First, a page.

For the past few days, it’s been all over the news- thunderstorms are coming! These usually occur in the spring, but since we’ve had a bit of a heat wave lately (70 degrees yesterday!!), it mixed with the cold winter winds. This always spells trouble- trouble in the form of violent storms.
The storms were supposed to start yesterday, but it was barely sprinkling as I drove in to work. Later in the day, it was even sunny. By the evening, it just felt like a balmy spring night. This was why I didn’t bring my umbrella OR a heavy jacket in with me to my Medieval Lyrics class at UD.
Around 9pm, about 2/3 of the way through my class, our professor grew visibly agitated. Those who were sitting on my side of the room facing the windows could see why- the occasional flash of lightning had ceased to occur every 10 minutes or so and had instead began to flash every 5-10 seconds. The bolts were growing closer and increasing in intensity.
All of a sudden, our professor stopped and said, “Well, this has been fun, but apparently the storm has decided to move in, and I don’t want anyone getting hit by lightning or hail. So, that’s all for tonight.” With that, she quickly gathered her stuff and walked briskly from the room. Everyone else did the same, joking the whole time about how fun it isn’t to drive in the rain.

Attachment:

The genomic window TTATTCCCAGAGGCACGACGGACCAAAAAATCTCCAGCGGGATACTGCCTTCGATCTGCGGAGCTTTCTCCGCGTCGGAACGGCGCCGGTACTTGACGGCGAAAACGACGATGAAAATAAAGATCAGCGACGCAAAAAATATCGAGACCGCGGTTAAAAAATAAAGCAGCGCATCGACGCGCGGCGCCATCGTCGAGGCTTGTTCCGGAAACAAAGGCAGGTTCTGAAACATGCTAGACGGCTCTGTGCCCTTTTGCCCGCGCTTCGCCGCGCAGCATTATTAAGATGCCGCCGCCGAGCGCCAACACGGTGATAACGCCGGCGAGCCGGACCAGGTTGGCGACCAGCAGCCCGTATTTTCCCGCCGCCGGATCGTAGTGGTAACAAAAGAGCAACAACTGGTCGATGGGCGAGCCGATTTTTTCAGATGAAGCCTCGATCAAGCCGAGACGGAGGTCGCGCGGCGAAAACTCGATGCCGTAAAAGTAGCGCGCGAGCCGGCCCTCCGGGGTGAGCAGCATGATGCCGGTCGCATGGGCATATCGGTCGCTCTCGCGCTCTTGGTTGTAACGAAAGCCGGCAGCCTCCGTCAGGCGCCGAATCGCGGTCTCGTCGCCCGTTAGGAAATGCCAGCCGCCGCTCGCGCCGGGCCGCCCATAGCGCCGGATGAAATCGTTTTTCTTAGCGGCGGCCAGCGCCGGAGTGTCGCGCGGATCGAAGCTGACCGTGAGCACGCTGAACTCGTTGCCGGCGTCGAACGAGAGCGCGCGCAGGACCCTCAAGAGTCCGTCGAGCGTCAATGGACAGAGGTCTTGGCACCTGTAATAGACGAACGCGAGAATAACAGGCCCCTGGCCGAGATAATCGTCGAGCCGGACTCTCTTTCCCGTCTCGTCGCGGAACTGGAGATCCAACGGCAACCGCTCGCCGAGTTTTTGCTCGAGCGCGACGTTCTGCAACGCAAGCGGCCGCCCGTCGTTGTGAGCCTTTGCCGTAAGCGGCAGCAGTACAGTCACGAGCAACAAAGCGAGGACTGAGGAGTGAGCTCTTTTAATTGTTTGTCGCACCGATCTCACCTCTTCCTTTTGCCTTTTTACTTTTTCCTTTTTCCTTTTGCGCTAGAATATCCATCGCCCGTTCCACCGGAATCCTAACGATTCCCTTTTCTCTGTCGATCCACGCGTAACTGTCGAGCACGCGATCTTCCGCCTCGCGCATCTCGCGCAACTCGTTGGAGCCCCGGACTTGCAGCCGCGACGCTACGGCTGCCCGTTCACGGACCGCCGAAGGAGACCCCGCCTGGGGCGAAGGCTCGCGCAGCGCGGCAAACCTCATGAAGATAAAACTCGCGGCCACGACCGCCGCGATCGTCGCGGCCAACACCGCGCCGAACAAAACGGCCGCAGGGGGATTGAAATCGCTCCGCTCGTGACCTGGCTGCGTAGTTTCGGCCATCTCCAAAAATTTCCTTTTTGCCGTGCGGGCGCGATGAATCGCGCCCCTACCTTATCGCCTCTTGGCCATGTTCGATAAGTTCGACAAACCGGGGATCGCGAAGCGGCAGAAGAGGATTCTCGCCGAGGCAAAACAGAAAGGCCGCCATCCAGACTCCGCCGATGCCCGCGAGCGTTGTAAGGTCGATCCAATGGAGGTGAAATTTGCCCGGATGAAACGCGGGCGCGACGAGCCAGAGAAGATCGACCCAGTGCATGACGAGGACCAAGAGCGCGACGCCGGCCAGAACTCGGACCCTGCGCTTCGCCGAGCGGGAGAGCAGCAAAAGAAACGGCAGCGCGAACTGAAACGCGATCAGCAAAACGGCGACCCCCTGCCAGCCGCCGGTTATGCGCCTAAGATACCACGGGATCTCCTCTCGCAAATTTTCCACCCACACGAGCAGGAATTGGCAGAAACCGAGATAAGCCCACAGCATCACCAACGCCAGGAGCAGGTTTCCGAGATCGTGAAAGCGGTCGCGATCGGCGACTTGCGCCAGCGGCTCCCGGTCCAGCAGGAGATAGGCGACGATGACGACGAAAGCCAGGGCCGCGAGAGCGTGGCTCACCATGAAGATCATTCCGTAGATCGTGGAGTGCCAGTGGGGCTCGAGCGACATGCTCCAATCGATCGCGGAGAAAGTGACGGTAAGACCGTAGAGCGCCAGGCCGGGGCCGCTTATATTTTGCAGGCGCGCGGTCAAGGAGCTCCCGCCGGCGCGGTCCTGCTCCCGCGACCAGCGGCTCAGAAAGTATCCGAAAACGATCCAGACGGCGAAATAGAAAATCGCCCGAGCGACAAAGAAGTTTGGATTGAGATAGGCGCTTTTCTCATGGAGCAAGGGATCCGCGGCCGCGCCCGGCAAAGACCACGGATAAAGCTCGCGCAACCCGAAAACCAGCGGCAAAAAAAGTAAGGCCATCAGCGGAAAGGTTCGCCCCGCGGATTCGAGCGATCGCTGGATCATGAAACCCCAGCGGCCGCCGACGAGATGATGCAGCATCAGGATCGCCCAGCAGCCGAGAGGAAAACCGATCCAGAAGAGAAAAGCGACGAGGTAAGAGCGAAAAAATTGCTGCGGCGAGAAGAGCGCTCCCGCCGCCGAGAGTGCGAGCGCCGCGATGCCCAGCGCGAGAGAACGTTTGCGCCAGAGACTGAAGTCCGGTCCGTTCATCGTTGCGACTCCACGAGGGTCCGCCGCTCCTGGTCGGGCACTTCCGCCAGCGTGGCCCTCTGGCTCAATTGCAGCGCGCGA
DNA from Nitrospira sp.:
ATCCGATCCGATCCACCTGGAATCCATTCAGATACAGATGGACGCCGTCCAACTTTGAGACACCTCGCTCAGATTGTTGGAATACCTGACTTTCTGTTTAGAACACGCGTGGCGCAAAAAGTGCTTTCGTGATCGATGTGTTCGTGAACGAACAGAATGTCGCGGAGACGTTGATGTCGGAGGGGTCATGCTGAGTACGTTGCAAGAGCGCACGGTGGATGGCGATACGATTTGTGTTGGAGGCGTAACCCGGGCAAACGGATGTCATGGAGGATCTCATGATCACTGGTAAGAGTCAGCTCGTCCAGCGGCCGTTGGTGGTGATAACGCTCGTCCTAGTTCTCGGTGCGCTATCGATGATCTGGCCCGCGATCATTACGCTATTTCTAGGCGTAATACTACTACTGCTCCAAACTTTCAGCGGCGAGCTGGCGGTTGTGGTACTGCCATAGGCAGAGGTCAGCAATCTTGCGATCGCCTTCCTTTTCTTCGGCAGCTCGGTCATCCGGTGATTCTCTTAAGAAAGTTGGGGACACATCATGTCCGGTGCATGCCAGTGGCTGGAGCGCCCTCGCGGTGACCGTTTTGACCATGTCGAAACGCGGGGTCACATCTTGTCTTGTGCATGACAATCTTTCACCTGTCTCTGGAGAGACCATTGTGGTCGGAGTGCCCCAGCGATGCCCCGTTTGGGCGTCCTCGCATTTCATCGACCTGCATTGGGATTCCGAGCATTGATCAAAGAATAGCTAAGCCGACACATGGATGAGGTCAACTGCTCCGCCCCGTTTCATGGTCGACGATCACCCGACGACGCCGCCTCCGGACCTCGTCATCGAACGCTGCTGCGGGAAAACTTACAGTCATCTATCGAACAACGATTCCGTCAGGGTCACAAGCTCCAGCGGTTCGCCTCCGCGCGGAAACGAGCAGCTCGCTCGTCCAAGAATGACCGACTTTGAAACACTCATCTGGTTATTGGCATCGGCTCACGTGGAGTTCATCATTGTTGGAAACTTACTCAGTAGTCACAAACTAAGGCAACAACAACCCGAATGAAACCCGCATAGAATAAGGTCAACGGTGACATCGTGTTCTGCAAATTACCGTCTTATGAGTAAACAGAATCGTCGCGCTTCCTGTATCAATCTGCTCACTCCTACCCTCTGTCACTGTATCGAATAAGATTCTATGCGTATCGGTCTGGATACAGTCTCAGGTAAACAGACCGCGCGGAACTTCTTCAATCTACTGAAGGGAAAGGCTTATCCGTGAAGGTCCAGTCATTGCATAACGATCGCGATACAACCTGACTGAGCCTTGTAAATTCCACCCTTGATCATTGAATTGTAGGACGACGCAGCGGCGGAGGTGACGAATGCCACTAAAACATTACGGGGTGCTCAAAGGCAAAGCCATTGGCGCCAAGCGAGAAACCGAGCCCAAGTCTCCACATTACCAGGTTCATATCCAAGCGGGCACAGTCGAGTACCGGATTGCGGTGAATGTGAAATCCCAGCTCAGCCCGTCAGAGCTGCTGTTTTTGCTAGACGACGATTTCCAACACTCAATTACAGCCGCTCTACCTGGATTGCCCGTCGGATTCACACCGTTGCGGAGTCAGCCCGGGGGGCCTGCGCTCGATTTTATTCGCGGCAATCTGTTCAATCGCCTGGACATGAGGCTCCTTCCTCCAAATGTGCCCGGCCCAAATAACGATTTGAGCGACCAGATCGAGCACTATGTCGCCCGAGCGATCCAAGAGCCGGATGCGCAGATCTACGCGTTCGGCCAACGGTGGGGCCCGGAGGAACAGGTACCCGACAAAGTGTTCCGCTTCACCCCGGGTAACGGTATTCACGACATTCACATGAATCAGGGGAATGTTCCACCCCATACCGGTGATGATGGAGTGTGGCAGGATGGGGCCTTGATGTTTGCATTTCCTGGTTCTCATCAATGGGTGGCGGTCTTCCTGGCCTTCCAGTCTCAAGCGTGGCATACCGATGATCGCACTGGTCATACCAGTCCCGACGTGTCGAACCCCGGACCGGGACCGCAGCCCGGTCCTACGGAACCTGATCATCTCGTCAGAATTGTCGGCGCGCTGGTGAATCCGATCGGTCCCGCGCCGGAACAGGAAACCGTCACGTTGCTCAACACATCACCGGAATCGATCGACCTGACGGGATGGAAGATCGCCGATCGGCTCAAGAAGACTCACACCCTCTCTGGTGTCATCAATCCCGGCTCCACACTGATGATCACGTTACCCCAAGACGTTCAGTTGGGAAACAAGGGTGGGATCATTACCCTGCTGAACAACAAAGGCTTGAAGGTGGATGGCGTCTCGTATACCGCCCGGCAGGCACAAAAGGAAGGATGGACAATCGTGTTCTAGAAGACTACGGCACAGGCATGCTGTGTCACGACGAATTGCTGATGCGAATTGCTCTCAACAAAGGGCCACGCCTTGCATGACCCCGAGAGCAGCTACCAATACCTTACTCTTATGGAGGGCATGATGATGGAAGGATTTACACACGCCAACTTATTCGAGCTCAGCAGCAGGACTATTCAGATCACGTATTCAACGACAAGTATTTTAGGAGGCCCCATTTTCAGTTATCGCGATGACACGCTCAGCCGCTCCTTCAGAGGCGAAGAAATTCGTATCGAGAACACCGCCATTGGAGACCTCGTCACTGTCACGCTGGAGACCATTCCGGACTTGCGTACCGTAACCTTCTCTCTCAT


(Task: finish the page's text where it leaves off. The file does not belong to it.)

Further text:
I looked out the window again, and saw a huge fork of lightning streak across the sky. It was just light enough that I could also see the rain. Or, I should say, torrent of rain. And it was literally going SIDEWAYS. Like it was all caught within a whirlwind.
And that’s when I heard the tornado sirens go off. And I thought, “I’m going to die.”
Well, I didn’t die, I even made it home in one piece. It turns out that something very similar, if not a tornado, touched down in Colleyville. For those of you who know where that is, its 15 miles west of UD and about 2 miles from our house, where my hair salon is.
Here’s a picture of some of the damage that occurred:
Since the storm was moving east, however, by the time the storm hit UD the tornado had already happened. In other words, Jesse, who was at home, had already experienced the storm by the time I heard the sirens. So when I immediately called him in a panic, he knew what I was talking about. Since it was a very narrow storm, only about 10 miles across, it had already stopped raining at home where Jesse was.
But where I was at UD, it was torrential. Just picture buckets of water going sideways, with lightning every 5 seconds and winds that sounded like a locomotive. They said the wind reached 88 miles an hour.
But true to what Jesse had said, 10 minutes later I was able to run to the car without barely even getting wet. Driving home was hazardous, only because there was so much water on the road that I couldn’t see the lane lines. I even went through a puddle that washed a wall of water over my sunroof and down the other side.
But I am safe. And grateful. Whew, Texas weather is exciting!